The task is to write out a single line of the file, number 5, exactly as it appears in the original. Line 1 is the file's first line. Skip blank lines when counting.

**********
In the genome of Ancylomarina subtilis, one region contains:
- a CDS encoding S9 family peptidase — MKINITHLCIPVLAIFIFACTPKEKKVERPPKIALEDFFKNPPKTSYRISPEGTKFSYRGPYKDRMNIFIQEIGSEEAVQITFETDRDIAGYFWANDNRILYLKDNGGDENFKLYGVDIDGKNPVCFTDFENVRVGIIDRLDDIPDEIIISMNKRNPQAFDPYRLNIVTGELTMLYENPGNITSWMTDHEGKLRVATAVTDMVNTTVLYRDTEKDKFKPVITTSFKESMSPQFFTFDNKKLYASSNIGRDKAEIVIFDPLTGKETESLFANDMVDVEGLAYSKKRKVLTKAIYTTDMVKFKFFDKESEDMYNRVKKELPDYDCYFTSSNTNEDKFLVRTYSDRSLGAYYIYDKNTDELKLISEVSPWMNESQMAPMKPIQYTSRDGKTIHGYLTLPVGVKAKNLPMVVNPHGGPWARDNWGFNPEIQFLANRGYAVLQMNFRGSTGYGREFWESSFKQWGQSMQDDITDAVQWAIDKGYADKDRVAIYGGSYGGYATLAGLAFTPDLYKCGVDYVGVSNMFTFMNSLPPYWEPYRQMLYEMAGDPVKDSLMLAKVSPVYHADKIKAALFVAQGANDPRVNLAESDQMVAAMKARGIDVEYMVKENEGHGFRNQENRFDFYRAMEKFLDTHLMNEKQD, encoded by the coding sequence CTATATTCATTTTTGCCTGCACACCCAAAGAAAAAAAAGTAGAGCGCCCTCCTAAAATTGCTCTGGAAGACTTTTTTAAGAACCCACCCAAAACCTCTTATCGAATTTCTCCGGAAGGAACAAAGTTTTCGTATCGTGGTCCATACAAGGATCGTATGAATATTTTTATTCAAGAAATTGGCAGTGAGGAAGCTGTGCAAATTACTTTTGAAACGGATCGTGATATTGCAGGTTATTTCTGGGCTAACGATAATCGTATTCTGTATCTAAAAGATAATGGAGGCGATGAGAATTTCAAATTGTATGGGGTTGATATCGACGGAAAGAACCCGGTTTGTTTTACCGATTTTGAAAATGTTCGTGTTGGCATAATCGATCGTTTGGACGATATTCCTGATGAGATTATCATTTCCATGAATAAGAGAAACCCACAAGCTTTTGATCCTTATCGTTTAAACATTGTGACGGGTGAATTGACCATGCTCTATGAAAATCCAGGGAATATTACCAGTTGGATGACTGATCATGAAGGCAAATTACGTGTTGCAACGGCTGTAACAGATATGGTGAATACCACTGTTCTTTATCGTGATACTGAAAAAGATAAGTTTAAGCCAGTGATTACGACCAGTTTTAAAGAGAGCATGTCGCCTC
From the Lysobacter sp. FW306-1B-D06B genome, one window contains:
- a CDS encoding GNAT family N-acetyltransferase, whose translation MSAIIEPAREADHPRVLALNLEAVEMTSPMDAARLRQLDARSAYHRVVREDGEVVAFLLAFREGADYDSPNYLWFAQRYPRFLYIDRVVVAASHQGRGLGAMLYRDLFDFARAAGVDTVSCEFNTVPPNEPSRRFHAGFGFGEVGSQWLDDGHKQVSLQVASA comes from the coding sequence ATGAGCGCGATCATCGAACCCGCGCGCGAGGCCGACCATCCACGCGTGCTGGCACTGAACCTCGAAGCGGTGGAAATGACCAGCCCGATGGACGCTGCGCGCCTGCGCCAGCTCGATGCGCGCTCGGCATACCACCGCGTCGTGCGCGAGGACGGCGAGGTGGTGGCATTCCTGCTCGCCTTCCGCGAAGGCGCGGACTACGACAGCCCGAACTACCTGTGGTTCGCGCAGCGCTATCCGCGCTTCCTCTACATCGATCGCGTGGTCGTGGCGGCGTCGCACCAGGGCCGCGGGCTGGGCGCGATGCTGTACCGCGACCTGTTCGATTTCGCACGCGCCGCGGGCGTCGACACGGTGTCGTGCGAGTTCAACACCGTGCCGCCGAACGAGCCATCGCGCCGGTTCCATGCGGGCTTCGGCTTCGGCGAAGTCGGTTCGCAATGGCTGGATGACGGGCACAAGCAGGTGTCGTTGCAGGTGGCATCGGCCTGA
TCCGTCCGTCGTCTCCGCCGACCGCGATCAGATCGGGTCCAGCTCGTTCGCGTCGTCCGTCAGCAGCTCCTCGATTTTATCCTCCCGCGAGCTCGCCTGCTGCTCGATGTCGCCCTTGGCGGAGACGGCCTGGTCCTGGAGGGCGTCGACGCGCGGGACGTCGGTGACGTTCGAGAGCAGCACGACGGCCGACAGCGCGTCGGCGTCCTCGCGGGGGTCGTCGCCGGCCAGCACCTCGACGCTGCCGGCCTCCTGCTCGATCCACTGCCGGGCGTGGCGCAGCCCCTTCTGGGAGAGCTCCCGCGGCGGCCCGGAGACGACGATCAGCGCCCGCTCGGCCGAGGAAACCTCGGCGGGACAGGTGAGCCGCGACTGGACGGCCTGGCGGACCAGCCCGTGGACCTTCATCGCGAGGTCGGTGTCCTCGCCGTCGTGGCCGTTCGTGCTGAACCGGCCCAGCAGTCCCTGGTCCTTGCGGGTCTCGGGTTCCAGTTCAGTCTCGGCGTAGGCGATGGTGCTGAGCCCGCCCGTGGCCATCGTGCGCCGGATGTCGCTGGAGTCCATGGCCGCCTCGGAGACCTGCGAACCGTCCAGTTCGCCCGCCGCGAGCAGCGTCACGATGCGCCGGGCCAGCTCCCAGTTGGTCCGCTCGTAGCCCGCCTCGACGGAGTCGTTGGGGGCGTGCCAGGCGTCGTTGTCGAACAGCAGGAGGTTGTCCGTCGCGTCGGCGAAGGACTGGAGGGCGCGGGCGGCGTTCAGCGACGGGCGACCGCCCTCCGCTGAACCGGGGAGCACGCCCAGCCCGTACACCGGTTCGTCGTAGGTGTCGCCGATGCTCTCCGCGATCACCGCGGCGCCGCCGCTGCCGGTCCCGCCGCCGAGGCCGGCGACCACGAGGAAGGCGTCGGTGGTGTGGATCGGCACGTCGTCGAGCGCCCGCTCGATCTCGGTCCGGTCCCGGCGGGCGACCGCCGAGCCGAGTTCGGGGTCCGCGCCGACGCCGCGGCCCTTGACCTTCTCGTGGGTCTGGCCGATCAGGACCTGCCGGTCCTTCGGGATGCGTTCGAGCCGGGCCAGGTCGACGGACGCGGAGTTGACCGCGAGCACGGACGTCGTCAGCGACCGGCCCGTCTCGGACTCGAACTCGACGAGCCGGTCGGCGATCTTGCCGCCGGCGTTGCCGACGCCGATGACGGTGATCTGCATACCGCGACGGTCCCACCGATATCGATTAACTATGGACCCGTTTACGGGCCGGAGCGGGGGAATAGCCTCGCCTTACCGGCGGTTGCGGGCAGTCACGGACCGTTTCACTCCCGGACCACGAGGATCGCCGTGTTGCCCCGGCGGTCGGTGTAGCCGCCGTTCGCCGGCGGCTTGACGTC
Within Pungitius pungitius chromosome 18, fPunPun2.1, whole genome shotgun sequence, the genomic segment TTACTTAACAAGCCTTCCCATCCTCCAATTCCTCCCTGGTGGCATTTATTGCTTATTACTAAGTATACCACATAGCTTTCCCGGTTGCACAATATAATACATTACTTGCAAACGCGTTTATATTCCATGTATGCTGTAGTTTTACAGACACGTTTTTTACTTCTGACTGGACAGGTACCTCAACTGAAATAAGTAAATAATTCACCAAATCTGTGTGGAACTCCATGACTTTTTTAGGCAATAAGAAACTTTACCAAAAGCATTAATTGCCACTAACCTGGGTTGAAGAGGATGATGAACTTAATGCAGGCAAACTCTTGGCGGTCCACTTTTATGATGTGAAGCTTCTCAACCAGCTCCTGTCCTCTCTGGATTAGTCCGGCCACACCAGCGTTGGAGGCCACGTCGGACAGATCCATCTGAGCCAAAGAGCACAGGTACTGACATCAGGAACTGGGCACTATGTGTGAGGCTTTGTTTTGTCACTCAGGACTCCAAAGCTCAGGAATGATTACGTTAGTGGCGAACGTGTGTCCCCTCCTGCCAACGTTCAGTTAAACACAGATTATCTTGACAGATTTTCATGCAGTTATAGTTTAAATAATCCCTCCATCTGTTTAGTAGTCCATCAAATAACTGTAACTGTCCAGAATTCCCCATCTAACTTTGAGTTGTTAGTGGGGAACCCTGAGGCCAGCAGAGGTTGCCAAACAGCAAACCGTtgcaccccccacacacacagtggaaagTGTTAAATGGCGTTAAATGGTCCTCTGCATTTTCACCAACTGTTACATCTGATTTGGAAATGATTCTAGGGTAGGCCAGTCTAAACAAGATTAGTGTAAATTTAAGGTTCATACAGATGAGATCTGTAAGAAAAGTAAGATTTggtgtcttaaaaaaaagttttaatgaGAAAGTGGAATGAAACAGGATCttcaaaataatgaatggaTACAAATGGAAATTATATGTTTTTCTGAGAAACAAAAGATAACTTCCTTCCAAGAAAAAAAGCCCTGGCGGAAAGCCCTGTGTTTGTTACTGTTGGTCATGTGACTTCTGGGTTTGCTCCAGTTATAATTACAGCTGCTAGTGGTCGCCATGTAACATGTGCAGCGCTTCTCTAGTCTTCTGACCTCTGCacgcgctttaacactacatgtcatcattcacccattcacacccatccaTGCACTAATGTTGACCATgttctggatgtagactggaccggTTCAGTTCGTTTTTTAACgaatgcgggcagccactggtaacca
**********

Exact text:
TCCGTCCGTCGTCTCCGCCGACCGCGATCAGATCGGGTCCAGCTCGTTCGCGTCGTCCGTCAGCAGCTCCTCGATTTTATCCTCCCGCGAGCTCGCCTGCTGCTCGATGTCGCCCTTGGCGGAGACGGCCTGGTCCTGGAGGGCGTCGACGCGCGGGACGTCGGTGACGTTCGAGAGCAGCACGACGGCCGACAGCGCGTCGGCGTCCTCGCGGGGGTCGTCGCCGGCCAGCACCTCGACGCTGCCGGCCTCCTGCTCGATCCACTGCCGGGCGTGGCGCAGCCCCTTCTGGGAGAGCTCCCGCGGCGGCCCGGAGACGACGATCAGCGCCCGCTCGGCCGAGGAAACCTCGGCGGGACAGGTGAGCCGCGACTGGACGGCCTGGCGGACCAGCCCGTGGACCTTCATCGCGAGGTCGGTGTCCTCGCCGTCGTGGCCGTTCGTGCTGAACCGGCCCAGCAGTCCCTGGTCCTTGCGGGTCTCGGGTTCCAGTTCAGTCTCGGCGTAGGCGATGGTGCTGAGCCCGCCCGTGGCCATCGTGCGCCGGATGTCGCTGGAGTCCATGGCCGCCTCGGAGACCTGCGAACCGTCCAGTTCGCCCGCCGCGAGCAGCGTCACGATGCGCCGGGCCAGCTCCCAGTTGGTCCGCTCGTAGCCCGCCTCGACGGAGTCGTTGGGGGCGTGCCAGGCGTCGTTGTCGAACAGCAGGAGGTTGTCCGTCGCGTCGGCGAAGGACTGGAGGGCGCGGGCGGCGTTCAGCGACGGGCGACCGCCCTCCGCTGAACCGGGGAGCACGCCCAGCCCGTACACCGGTTCGTCGTAGGTGTCGCCGATGCTCTCCGCGATCACCGCGGCGCCGCCGCTGCCGGTCCCGCCGCCGAGGCCGGCGACCACGAGGAAGGCGTCGGTGGTGTGGATCGGCACGTCGTCGAGCGCCCGCTCGATCTCGGTCCGGTCCCGGCGGGCGACCGCCGAGCCGAGTTCGGGGTCCGCGCCGACGCCGCGGCCCTTGACCTTCTCGTGGGTCTGGCCGATCAGGACCTGCCGGTCCTTCGGGATGCGTTCGAGCCGGGCCAGGTCGACGGACGCGGAGTTGACCGCGAGCACGGACGTCGTCAGCGACCGGCCCGTCTCGGACTCGAACTCGACGAGCCGGTCGGCGATCTTGCCGCCGGCGTTGCCGACGCCGATGACGGTGATCTGCATACCGCGACGGTCCCACCGATATCGATTAACTATGGACCCGTTTACGGGCCGGAGCGGGGGAATAGCCTCGCCTTACCGGCGGTTGCGGGCAGTCACGGACCGTTTCACTCCCGGACCACGAGGATCGCCGTGTTGCCCCGGCGGTCGGTGTAGCCGCCGTTCGCCGGCGGCTTGACGTC